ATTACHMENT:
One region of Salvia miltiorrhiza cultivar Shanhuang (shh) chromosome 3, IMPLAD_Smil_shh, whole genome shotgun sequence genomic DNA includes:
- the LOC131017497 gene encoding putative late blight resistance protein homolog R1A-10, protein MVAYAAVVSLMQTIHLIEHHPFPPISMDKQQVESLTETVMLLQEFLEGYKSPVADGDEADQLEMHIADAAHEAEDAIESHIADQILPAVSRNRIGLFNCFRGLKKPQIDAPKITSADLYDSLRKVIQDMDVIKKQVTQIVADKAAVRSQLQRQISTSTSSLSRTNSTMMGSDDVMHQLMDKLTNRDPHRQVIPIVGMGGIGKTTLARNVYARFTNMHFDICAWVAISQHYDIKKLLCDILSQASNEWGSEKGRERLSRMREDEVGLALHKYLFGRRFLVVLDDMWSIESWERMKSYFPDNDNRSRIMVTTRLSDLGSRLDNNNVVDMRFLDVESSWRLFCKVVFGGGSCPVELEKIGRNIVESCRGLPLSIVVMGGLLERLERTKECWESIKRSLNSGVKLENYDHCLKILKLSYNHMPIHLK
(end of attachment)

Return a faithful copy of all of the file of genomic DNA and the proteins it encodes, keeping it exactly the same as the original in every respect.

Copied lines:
One region of Salvia miltiorrhiza cultivar Shanhuang (shh) chromosome 3, IMPLAD_Smil_shh, whole genome shotgun sequence genomic DNA includes:
- the LOC131017497 gene encoding putative late blight resistance protein homolog R1A-10, protein MVAYAAVVSLMQTIHLIEHHPFPPISMDKQQVESLTETVMLLQEFLEGYKSPVADGDEADQLEMHIADAAHEAEDAIESHIADQILPAVSRNRIGLFNCFRGLKKPQIDAPKITSADLYDSLRKVIQDMDVIKKQVTQIVADKAAVRSQLQRQISTSTSSLSRTNSTMMGSDDVMHQLMDKLTNRDPHRQVIPIVGMGGIGKTTLARNVYARFTNMHFDICAWVAISQHYDIKKLLCDILSQASNEWGSEKGRERLSRMREDEVGLALHKYLFGRRFLVVLDDMWSIESWERMKSYFPDNDNRSRIMVTTRLSDLGSRLDNNNVVDMRFLDVESSWRLFCKVVFGGGSCPVELEKIGRNIVESCRGLPLSIVVMGGLLERLERTKECWESIKRSLNSGVKLENYDHCLKILKLSYNHMPIHLK